I tabled the amendment as means of asking the Solicitor-General a question. I am slightly intrigued about why the defendant must be thought to have acted in a certain way on two previous occasions before such an application can be made. Could not a person who has carried out an act on one previous occasion give rise to a real need for the chief officer of police to make an application, if he is satisfied with other evidence? Would not one act be quite important on occasion?
With the previous amendment, the hon. Gentleman sought to make the set of clauses less draconian in relation to the orders. However, the amendment now under discussion would make the clause more draconian. If the amendment were made, instead of a course of conduct, conduct of the sort specified occurring on only one occasion could be enough to entitle the chief constable to apply to the court and for the court to make the order.
The system should step in only if it is thought that a problem will repeat itself. If there had been just one incident that someone thought better of afterwards, or if it had been an out-of-the-blue incident that was not repeated, it would not be right to bring in the machinery of the order. A course of conduct, which needs only to be conduct carried out on two occasions, will be required to form the basis for the granting of the order. The order is not a criminal sanction, but it is important and we would not want it to be granted without a genuine need for it in order to stop ongoing behaviour.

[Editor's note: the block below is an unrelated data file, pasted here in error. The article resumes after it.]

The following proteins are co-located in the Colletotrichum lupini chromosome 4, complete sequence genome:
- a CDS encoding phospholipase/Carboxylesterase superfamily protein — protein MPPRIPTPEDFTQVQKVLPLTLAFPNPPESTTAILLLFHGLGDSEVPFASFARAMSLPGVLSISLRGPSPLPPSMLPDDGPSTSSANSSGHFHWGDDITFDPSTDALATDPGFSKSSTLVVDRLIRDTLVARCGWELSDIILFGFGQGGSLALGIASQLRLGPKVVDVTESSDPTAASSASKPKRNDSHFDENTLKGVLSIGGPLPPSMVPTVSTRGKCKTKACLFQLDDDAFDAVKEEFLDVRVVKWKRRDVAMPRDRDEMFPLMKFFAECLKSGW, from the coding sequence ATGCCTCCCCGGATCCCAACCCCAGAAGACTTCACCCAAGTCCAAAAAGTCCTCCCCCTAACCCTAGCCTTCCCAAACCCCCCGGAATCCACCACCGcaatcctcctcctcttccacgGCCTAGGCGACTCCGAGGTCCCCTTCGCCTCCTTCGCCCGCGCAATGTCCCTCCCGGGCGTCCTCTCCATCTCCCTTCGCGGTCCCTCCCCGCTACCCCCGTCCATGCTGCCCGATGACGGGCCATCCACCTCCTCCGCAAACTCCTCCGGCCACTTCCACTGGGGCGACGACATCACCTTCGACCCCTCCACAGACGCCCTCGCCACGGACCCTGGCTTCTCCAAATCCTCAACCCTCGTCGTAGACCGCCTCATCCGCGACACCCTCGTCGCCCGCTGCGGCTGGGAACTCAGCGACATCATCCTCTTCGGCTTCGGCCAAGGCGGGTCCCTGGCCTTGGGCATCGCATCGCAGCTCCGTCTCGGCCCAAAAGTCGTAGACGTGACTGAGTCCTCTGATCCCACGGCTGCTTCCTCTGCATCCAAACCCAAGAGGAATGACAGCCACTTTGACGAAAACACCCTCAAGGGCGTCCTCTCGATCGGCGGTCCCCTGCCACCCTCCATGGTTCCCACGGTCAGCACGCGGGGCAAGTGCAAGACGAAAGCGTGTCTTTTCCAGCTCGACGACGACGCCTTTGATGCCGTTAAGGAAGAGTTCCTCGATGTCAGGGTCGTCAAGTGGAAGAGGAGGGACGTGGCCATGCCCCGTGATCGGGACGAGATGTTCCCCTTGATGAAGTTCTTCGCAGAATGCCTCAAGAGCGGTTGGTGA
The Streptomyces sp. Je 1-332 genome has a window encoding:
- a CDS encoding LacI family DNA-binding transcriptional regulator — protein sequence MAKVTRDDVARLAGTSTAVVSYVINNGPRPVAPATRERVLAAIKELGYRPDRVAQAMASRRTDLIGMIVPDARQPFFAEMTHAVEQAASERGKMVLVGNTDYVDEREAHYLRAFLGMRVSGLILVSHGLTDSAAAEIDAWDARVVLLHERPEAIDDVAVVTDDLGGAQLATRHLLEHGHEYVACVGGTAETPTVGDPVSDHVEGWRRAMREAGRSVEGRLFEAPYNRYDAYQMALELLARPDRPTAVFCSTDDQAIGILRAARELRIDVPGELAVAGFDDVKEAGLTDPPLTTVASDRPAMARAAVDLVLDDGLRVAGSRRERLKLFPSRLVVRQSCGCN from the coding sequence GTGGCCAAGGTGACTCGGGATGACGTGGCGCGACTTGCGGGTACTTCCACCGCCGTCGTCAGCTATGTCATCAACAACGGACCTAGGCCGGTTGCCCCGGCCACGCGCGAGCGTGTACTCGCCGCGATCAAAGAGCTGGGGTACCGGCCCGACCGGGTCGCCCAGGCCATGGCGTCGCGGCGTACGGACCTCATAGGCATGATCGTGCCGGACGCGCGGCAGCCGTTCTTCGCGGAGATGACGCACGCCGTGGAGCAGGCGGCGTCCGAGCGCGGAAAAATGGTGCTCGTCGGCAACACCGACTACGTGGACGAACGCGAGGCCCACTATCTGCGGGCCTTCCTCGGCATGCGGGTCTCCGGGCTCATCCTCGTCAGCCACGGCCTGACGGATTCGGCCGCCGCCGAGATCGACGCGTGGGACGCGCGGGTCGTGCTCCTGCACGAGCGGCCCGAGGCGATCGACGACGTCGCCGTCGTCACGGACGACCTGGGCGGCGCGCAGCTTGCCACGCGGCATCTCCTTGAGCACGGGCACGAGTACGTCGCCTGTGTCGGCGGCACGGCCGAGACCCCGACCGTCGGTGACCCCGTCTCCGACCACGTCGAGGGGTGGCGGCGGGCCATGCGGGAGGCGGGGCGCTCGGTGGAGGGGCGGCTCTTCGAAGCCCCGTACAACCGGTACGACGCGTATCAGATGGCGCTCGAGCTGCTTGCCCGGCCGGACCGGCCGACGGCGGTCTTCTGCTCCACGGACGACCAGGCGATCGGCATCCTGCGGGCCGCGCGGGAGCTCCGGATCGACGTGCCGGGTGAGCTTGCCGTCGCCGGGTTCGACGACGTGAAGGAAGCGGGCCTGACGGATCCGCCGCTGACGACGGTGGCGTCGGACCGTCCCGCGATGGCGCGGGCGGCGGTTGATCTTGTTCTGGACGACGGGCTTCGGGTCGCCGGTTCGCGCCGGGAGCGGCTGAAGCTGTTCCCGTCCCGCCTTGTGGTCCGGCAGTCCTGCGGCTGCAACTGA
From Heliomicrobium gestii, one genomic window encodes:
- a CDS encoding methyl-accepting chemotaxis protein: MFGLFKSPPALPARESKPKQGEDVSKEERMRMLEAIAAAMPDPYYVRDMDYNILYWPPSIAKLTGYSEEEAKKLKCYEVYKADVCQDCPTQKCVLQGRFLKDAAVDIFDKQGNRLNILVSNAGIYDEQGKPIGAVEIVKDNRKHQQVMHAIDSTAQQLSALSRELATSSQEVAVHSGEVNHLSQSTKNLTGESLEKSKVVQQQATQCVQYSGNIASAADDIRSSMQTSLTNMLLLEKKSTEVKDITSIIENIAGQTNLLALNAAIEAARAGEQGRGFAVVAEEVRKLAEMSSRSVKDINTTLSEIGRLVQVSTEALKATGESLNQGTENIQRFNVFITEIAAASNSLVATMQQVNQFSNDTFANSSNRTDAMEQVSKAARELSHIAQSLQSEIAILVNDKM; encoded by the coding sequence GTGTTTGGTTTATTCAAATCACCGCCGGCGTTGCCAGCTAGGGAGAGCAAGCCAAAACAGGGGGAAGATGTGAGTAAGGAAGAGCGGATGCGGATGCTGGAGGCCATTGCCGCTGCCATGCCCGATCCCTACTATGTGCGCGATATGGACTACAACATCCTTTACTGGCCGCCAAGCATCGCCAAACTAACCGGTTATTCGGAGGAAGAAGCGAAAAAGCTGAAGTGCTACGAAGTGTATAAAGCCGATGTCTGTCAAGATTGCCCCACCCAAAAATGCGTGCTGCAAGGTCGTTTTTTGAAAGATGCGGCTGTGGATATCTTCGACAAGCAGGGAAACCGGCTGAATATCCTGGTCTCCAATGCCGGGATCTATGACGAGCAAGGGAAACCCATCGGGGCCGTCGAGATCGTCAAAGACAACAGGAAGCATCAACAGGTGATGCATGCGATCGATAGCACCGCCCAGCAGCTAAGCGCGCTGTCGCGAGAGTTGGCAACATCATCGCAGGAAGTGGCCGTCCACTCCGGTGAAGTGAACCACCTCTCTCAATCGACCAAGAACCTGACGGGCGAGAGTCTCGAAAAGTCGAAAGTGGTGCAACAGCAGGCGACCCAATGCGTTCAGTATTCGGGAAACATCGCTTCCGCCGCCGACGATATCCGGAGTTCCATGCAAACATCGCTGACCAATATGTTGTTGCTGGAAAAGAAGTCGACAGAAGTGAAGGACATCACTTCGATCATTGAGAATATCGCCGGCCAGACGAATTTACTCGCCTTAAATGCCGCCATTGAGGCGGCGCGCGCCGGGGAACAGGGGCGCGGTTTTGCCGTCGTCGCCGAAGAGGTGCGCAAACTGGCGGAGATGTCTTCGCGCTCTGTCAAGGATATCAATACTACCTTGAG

Members of the Committee might know that the measure emerged from the Government's internet taskforce. I see the hon. Member for Mole Valley (Sir Paul Beresford), who knows a great deal more about such matters than I do, looking over. Anyway, the idea is that the clause should refer to a course of conduct. We are reluctant to reduce it to one incident and make that sufficient to justify an order.
I heard what the Solicitor-General had to say. However, I can envisage a situation in which an order is applied for because there is cause to believe that it should be made, and although the magistrates are satisfied that there is merit in the application, the order cannot be made unless there have been at least two incidents of the conduct complained of. On Report, it might be worth considering whether the
clause should be amended, so that the number of occasions is omitted and the court can go ahead if it and the chief officer of police thinks that the order is necessary. It has been said that there is a similarity with antisocial behaviour order applications, but I do not think that the legislation for them requires that the conduct complained of must happen on more than one or two occasions.
I am content that I have aired the issue, so I beg to ask leave to withdraw the amendment.
Amendment, by leave, withdrawn.